Disney’s Floral Kingdom Is All Abloom


Photo courtesy Walt Disney World Resort

At a time when some of the world’s most famous botanical gardens are cutting back on staffing and exhibits, one enormous public landscape is celebrating spring with the cultivation of millions of blooms and hundreds of living sculptures: Walt Disney World Resort in Florida.

On a regular family visit to Disney World years ago, I was struck by the extent of the plantings that fill the 40-square-mile entertainment complex. In 2003, while on another family visit, I had the privilege of being shown around some of the 4,000 acres the resort landscapes. disney-flower-show-2.jpg

As I wrote for National Geographic News after that visit (Inside Disney World’s Landscaping Army), Disney’s hundreds of horticultural professionals plant millions of bedding plants annually and tend 175,000 trees and more than four million shrubs. There were 13,000 rose bushes alone. There were also 2,000 acres (800 hectares) of turf which keep an army of gardeners in full-time employment.

Of the 30,000 acres at the Walt Disney World Resort, nearly one-third of the property was set aside from the beginning and will remain a dedicated wildlife conservation area in perpetuity.

When I received details a few weeks ago about Walt Disney World’s annual Flower and Garden Festival, I thought back to that visit and I contrasted it with the depressing news we have received of cutbacks at the New York Botanical Garden and other public gardens during the recession.

Photo courtesy Walt Disney World Resort

Most visitors to Disney World probably don’t particularly notice the enormous landscaping effort between all the amusements. For me the gardens will always be one of the most important reasons to visit the place.


Photo courtesy Walt Disney World Resort

The 16th annual Epcot International Flower and Garden Festival runs from March 18-May 31 at the Walt Disney World Resort. Three hundred horticulturists were needed to install the festival landscape, topiaries and many exhibits, according to a Disney news release; 100 Epcot horticulturists maintain the topiaries and other displays for the 75 days of the event.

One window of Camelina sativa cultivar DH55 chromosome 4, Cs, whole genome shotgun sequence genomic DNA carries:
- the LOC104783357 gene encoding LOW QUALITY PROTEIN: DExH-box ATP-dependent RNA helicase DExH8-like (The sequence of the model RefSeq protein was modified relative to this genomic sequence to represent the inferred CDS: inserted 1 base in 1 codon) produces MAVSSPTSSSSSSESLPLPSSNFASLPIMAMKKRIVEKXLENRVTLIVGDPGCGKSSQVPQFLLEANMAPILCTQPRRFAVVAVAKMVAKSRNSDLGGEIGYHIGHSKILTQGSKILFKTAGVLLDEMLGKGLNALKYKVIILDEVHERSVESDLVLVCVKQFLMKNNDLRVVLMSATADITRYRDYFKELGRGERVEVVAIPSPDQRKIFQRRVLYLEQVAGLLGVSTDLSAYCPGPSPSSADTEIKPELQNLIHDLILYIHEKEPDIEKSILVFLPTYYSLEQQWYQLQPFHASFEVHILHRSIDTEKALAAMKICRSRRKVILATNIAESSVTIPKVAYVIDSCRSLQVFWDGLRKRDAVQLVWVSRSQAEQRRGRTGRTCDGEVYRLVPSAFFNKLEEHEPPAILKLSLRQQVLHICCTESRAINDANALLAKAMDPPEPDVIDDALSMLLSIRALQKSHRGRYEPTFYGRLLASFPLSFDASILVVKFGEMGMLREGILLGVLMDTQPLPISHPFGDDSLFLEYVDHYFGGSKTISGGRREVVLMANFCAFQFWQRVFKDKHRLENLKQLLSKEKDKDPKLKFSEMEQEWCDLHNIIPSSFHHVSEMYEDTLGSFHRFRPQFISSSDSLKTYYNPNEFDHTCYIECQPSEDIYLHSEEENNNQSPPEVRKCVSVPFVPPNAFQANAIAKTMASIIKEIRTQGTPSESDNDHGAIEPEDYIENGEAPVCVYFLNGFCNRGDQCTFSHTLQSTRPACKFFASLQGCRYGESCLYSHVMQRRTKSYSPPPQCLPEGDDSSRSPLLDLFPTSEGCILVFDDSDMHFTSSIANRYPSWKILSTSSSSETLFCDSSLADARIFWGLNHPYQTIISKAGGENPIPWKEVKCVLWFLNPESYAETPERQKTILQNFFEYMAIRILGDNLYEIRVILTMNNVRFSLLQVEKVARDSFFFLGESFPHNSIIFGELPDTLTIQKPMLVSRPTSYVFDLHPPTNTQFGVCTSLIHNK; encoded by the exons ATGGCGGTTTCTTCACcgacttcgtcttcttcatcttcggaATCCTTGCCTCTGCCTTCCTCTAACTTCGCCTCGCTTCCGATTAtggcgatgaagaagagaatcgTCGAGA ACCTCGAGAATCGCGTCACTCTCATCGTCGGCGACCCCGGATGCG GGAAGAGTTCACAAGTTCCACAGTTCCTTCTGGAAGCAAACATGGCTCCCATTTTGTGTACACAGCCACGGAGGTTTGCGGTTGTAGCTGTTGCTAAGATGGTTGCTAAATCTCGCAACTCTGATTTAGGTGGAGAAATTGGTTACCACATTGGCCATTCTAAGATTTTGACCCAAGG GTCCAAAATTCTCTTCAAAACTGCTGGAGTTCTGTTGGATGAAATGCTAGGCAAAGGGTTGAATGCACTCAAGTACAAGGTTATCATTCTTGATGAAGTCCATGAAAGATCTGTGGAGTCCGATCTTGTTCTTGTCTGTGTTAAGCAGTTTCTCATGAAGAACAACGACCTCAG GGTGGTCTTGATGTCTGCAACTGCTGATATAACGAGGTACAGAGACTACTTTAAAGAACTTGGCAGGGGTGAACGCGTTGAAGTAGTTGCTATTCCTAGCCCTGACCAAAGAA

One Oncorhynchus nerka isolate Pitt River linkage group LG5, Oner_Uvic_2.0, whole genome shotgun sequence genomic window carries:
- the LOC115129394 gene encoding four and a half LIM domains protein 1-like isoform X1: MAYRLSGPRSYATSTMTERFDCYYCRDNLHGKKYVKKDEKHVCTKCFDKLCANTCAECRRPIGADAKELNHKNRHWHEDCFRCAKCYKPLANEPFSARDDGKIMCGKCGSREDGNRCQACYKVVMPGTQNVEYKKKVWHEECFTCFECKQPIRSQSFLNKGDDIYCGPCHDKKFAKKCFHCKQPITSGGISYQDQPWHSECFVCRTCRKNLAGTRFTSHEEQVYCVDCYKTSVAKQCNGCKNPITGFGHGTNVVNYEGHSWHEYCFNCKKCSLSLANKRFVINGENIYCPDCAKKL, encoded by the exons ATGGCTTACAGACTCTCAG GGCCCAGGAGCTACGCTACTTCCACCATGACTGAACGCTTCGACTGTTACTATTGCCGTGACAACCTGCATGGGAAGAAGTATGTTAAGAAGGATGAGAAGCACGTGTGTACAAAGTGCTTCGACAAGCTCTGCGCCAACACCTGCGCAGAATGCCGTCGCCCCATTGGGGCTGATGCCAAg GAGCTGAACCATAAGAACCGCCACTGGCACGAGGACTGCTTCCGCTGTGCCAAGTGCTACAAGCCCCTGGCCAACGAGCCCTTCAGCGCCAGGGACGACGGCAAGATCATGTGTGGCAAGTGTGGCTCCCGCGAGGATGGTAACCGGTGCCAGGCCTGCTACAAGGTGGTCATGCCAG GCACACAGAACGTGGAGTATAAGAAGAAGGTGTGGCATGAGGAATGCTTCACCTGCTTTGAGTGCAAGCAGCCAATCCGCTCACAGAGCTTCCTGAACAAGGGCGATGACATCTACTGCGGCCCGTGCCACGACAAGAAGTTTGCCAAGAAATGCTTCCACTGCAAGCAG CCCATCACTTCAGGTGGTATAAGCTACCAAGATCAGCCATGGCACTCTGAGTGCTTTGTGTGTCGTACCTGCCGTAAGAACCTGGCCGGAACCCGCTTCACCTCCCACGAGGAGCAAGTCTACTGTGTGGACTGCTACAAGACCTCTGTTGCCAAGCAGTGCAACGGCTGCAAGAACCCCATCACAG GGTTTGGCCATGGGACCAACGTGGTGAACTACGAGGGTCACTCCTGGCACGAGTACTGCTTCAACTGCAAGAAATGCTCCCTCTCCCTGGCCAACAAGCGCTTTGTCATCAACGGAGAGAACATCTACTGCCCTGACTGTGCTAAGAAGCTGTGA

It takes more than a year to prepare for the installation of 300,000 bedding plants (which produce an expected thirty million blooms), 750 container gardens, 100 floating gardens, and 45 flower towers.

As if this is not enough, more than 50 Disney character topiaries include Aladdin, Lady and the Tramp, and Snow White and the seven dwarfs. Classic Disney characters Mickey Mouse, Minnie Mouse, Donald Duck, Pluto and Goofy strike topiary poses.

There is a butterfly garden, fragrance garden–and a green garden exhibit, where guests can learn tips on how to create their own environmentally safe garden, including information about low-water-use, native plants and recycling.

Photo courtesy Walt Disney World Resort

More than 500 native butterflies representing up to 10 species reside in Minnie’s Magnificent Butterfly Garden, a gazebo-type enclosure filled with lush plants and measuring more than 40 feet in diameter. Guests can stroll through the screened habitat to view the colorful butterflies. Among the garden’s two dozen nectar plants are Cape Royal plumbago, passion flower, coral honeysuckle, blazing star, butterfly bush, scarlet milkweed and canna lily.


Photo courtesy Walt Disney World Resort

If you are heading for the land of Disney, make sure you open your eyes to the landscape around you. It will add another dimension to your visit.


Photo courtesy Walt Disney World Resort

Changing Planet

Meet the Author
More than forty years in U.S., UK, and South African media gives David Max Braun global perspective and experience across multiple storytelling platforms. His coverage of science, nature, politics, and technology has been published/broadcast by the BBC, CNN, NPR, AP, UPI, National Geographic, TechWeb, De Telegraaf, Travel World, and Argus South African Newspapers. He has published two books and won several journalism awards. In his 22-year career at National Geographic he was VP and editor in chief of National Geographic Digital Media, and the founding editor of the National Geographic Society blog, hosting a global discussion on issues resonating with the Society's mission and initiatives. He also directed the Society side of the Fulbright-National Geographic Digital Storytelling Fellowship, awarded to Americans seeking the opportunity to spend nine months abroad, engaging local communities and sharing stories from the field with a global audience. A regular expert on National Geographic Expeditions, David also lectures on storytelling for impact. He has 120,000 followers on social media: Facebook  Twitter  LinkedIn